More than a quarter of a million students will return to schools across Broward County on Monday, Aug. 19. As a parent of high school-age triplets, my wife and I can relate to the demands of getting children ready for the school year.
Amid the commotion of the season, it is important to always remember our No. 1 back-to-school priority: keeping kids safe. As we approach the start of the 2013-14 school year, I encourage you to talk with your children about safety and share with them these important tips:
• If your child is walking to or from school, walk the route with them beforehand. Choose the most direct way, and be sure the route has sufficient sidewalks, lighting and crossing guards. Absent a crossing guard, be sure your child knows when it is safe to cross the street.
• Make sure your child walks to and from school with other trusted schoolmates and follows the tried and true axiom, “Never talk to strangers.”
• Teach your kids to obey all traffic signals when walking or biking to school.
• When biking, be sure your child has a helmet and appropriate safety pads.
• When waiting for the school bus, always stand on the curb away from the roadway. Always remain seated while on the bus.
• Be sure your child knows a phone number where you can be reached in case of an emergency. Being hit by a car poses the greatest threat to any child walking or riding a bicycle to school. As drivers, it is our responsibility to avoid dangerous distractions behind the wheel. Pay attention near crosswalks and areas around schools where children could potentially run into the roadway. Sending a text message or reading an email is not worth the risk of a potential tragedy.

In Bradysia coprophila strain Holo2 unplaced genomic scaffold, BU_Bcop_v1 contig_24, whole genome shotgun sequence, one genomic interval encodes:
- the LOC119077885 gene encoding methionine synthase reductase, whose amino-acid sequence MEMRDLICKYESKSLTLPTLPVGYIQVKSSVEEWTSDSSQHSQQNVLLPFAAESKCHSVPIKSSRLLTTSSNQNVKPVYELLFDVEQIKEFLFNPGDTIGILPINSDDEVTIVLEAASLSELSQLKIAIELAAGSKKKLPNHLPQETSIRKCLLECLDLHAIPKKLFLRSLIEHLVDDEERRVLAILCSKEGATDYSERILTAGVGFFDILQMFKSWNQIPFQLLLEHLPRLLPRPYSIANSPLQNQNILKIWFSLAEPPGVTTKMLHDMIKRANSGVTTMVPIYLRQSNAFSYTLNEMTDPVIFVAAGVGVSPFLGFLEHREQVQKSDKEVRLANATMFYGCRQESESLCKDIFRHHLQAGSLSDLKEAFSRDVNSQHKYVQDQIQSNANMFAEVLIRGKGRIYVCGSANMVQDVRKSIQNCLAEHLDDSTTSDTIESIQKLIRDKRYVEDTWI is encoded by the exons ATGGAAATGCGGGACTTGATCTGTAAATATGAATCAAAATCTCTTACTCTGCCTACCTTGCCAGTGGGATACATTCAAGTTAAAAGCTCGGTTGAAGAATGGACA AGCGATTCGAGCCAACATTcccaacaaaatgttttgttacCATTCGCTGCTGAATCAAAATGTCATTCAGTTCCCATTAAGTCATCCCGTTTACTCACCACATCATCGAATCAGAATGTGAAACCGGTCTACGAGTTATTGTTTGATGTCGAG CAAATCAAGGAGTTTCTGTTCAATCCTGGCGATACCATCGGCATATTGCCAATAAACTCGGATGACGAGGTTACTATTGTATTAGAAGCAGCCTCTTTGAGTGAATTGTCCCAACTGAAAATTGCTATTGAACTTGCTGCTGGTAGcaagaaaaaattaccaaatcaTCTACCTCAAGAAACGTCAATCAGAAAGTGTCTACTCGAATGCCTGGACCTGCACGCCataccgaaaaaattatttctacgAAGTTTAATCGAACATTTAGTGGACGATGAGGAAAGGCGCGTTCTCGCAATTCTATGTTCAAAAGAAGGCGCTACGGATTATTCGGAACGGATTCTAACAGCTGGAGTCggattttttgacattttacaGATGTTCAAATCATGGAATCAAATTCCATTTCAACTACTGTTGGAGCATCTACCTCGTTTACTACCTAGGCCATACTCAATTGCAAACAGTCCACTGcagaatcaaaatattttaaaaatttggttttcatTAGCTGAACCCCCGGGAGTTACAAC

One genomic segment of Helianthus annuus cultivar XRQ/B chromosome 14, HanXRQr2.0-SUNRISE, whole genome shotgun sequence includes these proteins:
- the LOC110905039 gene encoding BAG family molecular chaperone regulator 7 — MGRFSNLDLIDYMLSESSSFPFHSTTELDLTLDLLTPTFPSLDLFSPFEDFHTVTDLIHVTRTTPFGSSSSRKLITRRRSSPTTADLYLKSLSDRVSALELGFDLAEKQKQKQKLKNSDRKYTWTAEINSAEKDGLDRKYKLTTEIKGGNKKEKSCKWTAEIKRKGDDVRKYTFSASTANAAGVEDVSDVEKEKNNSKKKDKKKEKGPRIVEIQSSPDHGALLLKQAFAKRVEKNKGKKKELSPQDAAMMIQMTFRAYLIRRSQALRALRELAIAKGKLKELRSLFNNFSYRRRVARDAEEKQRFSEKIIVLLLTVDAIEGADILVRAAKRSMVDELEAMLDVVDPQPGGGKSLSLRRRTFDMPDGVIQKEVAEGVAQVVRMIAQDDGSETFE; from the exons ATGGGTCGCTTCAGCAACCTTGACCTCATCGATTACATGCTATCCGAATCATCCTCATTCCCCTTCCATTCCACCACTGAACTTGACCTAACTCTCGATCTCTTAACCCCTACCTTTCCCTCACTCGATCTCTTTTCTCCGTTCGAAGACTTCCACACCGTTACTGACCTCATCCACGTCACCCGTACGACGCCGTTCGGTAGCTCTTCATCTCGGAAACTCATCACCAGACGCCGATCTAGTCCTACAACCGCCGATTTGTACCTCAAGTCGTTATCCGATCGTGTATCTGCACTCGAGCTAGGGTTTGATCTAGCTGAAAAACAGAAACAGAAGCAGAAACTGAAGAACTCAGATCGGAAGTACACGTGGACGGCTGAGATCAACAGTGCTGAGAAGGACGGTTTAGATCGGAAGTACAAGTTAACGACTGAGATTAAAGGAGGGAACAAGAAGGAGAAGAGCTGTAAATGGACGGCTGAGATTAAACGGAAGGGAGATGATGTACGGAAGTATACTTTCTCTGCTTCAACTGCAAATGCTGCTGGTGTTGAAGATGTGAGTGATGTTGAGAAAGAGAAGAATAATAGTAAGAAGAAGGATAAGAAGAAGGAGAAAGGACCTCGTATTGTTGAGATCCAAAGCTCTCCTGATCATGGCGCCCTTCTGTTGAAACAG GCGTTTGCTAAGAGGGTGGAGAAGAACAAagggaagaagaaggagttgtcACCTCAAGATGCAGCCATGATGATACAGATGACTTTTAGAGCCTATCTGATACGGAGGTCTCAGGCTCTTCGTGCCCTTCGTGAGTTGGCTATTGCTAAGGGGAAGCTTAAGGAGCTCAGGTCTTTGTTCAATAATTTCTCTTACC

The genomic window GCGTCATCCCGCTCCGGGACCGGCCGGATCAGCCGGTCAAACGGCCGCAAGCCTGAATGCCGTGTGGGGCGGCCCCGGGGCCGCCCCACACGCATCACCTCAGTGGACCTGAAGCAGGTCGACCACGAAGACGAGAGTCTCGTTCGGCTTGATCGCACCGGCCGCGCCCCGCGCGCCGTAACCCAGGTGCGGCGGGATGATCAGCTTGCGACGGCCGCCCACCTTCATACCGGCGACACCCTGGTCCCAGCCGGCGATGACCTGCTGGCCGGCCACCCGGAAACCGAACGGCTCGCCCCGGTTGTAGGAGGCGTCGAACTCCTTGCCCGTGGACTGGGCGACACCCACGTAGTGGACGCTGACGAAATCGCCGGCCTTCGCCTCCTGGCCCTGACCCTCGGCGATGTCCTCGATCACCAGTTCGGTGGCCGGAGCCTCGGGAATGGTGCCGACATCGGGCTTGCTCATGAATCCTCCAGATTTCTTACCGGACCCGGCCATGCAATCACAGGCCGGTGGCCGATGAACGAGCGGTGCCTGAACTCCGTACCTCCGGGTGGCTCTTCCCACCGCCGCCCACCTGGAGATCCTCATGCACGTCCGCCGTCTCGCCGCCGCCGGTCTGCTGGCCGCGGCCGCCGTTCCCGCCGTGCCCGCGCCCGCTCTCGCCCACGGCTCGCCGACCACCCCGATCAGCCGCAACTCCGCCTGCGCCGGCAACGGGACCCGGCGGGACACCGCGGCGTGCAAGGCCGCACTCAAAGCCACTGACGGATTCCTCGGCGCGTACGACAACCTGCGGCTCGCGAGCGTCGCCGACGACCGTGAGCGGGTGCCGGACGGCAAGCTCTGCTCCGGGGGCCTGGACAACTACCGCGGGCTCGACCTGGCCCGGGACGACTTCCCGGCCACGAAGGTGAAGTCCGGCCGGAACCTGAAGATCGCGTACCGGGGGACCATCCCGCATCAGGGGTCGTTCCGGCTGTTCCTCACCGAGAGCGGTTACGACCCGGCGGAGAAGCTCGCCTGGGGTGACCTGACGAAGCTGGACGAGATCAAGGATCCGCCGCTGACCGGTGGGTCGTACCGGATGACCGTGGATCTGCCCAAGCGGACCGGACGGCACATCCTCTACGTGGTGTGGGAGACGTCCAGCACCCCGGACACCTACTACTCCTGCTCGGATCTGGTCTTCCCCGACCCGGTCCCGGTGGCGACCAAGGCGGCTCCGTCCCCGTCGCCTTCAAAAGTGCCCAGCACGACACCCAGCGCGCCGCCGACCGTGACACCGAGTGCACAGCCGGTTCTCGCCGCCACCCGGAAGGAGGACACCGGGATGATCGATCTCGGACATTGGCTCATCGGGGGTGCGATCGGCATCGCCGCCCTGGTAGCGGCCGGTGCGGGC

The back-to-school season gives drivers a good opportunity to freshen up on the rules of the road. Florida law prohibits passing a school bus in either direction when it is stopped with its red lights flashing. Drivers must also remember to slow down to the posted speed limit in school zones.
The Broward Sheriff’s Office does not tolerate negligent actions that could harm our community’s children. Anyone caught passing a stopped school bus or speeding in a school zone can expect to be stopped and cited accordingly.
In recent years, cyberstalking and bullying, via a cell phone and/or computer, have also become a threat to our children’s safety. These methods of bullying bring peer intimidation outside the walls of the school and into the home.
Monitoring your child’s social media accounts should be a priority. Controlling the bullying in our culture requires a collective undertaking of communication between teachers, parents and children.
No incident of bullying should ever go unreported. You should immediately contact a teacher, school administrator or law enforcement officer. You can also make an anonymous report to Broward County Public Schools.
Call the school district’s Emergency/Silence Hurts Tip Line at 754-321-0911, send an email to firstname.lastname@example.org or send a text to CRIMES 274637 (message must begin with SBBC). For more information about their anti-bullying policy, visit browardschools.com/schools/bullying.htm
As parents, teachers and community leaders, it is our responsibility to ensure our children’s safety. Remember, as we approach the busy back-to-school season, speak to your children about important safety tips. Be mindful on the roadways and avoid unnecessary distractions. Together we can make the 2013-14 school year safe and successful.
*Scott J. Israel is sheriff of Broward County.